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By: Joseph Contreras

June 24, 2020

Building owners and managers can attest that leaks caused by moisture infiltration through the building envelope is often not only a nuisance, but also a potentially expensive problem. In some cases, the origin of the leak is easy to find; in most cases, the source of the leak is not visible to the trained or untrained eye. If the proper due diligence is not undertaken, substantial work may be performed in an attempt to address the leak…without actually addressing the root of the problem! A leak remediation effort can be an extremely costly and frustrating mistake for all parties involved, if the approach is not guided by test results and first hand knowledge. In order to prevent unnecessary spending and headache, it is imperative to ensure the proper information is gathered and preliminary investigations are performed to validate repairs.

A common scenario will include a resident or tenant calling up their property manager to report a leak inside their unit or somewhere in their building. Surprisingly, this is a very crucial part of a leak inspection. Here, it is important for the property manager to obtain as much information from the occupant as possible, as this intel will be used for locating the source of water, as well as determining future repairs. A person’s memory of substantial details may become blurry and less accurate over the course of time, so the timing of the initial report of a leak has proven extremely valuable and often helps reduce the time it takes for a qualified building enclosure specialist to diagnose the source. All information related to the leak report should be properly documented so it can be easily passed on to additional parties that may help solve the problem.

Moisture infiltration originating from the building envelope can often be attributed to a deficiency in one of three areas: the façade walls and assemblies, fenestrations (such as windows and doors), and roofs. Most often, there is a direct correlation  between the location of the interior leak and a component or system failure on the exterior of the building, caused by deterioration or the absence of waterproofing. For example, if a leak is reported at the ceiling of a top floor apartment, there is likely a deficiency at the roof level.

In addition to obtaining the pertinent facts from residents, building managers should focus on the weather events that may have contributed to the leak. It is important to note if it rained before or during the time of the leak, the severity and duration of the rain, and factors including direction wind-driven events. This is especially important in New York City, as rain from nor’easters as well as weather anomalies from other wind driven storms can saturate the exterior elevations of buildings that may not typically be directly exposed to the elements. Less frequent weather patterns often result in leaks presenting themselves in locations otherwise that are not susceptible to water infiltration.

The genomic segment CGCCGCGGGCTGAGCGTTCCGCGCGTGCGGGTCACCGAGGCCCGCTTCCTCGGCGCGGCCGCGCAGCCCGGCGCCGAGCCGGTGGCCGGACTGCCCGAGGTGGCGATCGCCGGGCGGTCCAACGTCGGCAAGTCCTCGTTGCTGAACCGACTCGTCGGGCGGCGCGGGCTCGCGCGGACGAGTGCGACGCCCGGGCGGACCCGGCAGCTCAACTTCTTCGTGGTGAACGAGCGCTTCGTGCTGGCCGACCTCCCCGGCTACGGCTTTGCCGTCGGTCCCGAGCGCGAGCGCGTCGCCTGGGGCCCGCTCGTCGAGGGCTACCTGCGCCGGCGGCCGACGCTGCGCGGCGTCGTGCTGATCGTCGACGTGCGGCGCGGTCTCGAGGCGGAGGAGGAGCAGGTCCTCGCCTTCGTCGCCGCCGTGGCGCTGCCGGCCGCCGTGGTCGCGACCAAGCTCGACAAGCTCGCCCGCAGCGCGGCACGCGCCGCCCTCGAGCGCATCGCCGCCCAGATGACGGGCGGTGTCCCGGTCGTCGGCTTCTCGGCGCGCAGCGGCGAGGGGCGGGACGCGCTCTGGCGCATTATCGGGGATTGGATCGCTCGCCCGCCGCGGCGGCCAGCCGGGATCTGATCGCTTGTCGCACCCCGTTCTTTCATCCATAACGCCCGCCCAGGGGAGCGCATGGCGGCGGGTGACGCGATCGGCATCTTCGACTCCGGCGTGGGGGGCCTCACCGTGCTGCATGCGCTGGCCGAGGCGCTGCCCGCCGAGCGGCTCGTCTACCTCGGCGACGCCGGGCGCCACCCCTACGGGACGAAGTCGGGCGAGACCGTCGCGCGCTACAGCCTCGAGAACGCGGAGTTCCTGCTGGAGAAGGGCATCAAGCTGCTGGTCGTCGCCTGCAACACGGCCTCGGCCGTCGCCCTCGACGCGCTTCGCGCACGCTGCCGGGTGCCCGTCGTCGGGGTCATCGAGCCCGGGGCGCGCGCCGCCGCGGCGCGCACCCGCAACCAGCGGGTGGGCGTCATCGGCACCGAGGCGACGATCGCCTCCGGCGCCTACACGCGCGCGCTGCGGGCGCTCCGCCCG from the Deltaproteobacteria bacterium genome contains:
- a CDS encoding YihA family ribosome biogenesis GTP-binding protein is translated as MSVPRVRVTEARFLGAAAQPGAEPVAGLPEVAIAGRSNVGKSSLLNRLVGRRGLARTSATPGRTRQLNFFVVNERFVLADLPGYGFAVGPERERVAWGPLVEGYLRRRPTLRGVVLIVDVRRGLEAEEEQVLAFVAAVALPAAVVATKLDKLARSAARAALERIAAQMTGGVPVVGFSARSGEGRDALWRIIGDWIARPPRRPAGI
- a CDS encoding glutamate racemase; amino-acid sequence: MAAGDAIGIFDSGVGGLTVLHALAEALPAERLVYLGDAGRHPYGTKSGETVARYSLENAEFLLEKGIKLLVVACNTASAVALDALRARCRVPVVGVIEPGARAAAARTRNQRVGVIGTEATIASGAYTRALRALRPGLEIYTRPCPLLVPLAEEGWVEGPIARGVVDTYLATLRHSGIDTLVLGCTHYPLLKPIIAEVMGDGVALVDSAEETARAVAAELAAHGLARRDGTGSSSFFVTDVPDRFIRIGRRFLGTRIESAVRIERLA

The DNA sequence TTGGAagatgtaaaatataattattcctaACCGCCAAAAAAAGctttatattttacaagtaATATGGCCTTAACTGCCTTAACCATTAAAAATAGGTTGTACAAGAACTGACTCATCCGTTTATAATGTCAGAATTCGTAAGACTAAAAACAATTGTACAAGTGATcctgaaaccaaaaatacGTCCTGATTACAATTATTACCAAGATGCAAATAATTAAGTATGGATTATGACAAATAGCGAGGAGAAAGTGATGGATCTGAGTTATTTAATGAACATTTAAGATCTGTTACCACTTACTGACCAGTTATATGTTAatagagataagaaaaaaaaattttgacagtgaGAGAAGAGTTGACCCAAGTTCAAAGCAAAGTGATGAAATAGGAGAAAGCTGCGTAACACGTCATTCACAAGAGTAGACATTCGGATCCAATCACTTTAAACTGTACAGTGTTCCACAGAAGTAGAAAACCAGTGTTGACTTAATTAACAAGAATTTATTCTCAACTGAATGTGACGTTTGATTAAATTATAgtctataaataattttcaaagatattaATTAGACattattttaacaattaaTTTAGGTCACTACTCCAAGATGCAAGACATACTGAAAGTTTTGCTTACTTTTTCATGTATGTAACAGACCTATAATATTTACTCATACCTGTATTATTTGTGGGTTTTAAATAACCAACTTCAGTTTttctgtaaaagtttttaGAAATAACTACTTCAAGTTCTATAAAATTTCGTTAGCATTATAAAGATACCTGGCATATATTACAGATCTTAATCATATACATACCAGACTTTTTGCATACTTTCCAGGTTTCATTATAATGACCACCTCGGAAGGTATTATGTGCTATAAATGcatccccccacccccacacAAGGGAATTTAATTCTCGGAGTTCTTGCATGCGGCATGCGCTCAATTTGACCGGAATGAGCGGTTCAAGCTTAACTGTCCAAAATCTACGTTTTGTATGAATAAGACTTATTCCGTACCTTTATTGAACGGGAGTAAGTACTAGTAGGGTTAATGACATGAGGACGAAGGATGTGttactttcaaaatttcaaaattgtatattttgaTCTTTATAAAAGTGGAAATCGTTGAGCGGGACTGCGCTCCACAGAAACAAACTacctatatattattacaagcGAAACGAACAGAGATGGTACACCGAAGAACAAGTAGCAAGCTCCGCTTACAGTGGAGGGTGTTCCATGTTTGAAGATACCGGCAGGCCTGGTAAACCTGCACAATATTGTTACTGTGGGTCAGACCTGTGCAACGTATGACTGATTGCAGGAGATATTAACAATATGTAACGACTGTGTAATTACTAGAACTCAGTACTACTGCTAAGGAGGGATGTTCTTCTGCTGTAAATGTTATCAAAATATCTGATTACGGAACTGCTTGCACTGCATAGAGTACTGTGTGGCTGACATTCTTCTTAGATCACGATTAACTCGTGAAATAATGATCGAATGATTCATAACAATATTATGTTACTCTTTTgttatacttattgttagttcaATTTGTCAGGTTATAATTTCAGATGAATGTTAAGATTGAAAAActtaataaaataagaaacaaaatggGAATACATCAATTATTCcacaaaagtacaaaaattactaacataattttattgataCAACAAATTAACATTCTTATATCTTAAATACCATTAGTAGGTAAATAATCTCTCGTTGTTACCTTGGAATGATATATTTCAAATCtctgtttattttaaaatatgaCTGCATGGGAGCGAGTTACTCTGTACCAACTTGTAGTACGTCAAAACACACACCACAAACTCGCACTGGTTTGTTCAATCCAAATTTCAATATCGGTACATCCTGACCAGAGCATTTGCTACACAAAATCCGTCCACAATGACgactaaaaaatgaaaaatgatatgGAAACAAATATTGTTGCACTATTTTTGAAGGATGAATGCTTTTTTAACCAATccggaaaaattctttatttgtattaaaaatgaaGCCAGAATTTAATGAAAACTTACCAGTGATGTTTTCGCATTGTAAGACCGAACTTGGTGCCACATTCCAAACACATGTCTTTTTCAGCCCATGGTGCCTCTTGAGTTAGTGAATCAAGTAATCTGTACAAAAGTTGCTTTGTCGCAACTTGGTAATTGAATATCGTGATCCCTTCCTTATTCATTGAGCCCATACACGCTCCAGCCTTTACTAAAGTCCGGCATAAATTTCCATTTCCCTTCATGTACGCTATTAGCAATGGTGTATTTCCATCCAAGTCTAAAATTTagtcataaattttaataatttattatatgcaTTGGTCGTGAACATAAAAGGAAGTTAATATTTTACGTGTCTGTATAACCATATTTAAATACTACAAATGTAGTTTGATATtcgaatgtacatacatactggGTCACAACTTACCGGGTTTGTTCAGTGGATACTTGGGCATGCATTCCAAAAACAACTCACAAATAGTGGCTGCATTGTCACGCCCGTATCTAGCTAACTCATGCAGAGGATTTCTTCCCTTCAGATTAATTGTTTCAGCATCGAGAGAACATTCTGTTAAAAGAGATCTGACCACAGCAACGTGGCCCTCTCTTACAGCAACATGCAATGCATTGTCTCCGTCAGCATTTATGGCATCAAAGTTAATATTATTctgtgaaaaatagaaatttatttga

Below is a list of some questions that may be helpful when a building manager is gathering information about a leak in their building.

  • When was the leak first observed?
  • What was the weather leading up to the leak? Was it wind driven?
  • How old is the building?
  • What type of construction makes up the exterior walls and roofs?
  • Were there any recent repairs made to this general area of the building?
  • Are there any obvious façade or roof deficiencies in the adjacent area(s)?
  • Is the leak concentrated in an area where there is existing plumbing; such as a kitchen, bathroom or pipe chase?
  • Are there reports of a leak in the interior spaces above or below the reported area of water infiltration?
  • What color is the water stain along the interior of the building?
  • Have there been any previous attempts to correct the reported leak? If so, what was the scope of services?
  • Does the exterior wall assembly have a waterproofing system between the exterior and interior of the building?
  • If the leak is present at a window opening, is the surrounding interior wall damaged or is there only water adjacent to the window frame?

Although the above questions seem rudimentary to the seasoned managing agent, these questions can help to narrow down a lot of potential issues. A building enclosure professional can offer experience and value when identifying the source of a leak and providing proven solutions for repairs and comprehensive restoration. Correcting a leak without knowledge of the structure and proper diagnosis of the deficiency may lead to costly and misguided efforts.

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About Sullivan Engineering, A Rimkus Company

Sullivan Engineering provides high-quality building envelope restoration and compliance solutions.

We partner with facilities managers and account executives to provide technical expertise and project management for building envelope restoration, compliance, and maintenance.

Our solutions reduce the overall building life cycle maintenance costs by creating long-lasting, high-quality work for years to come.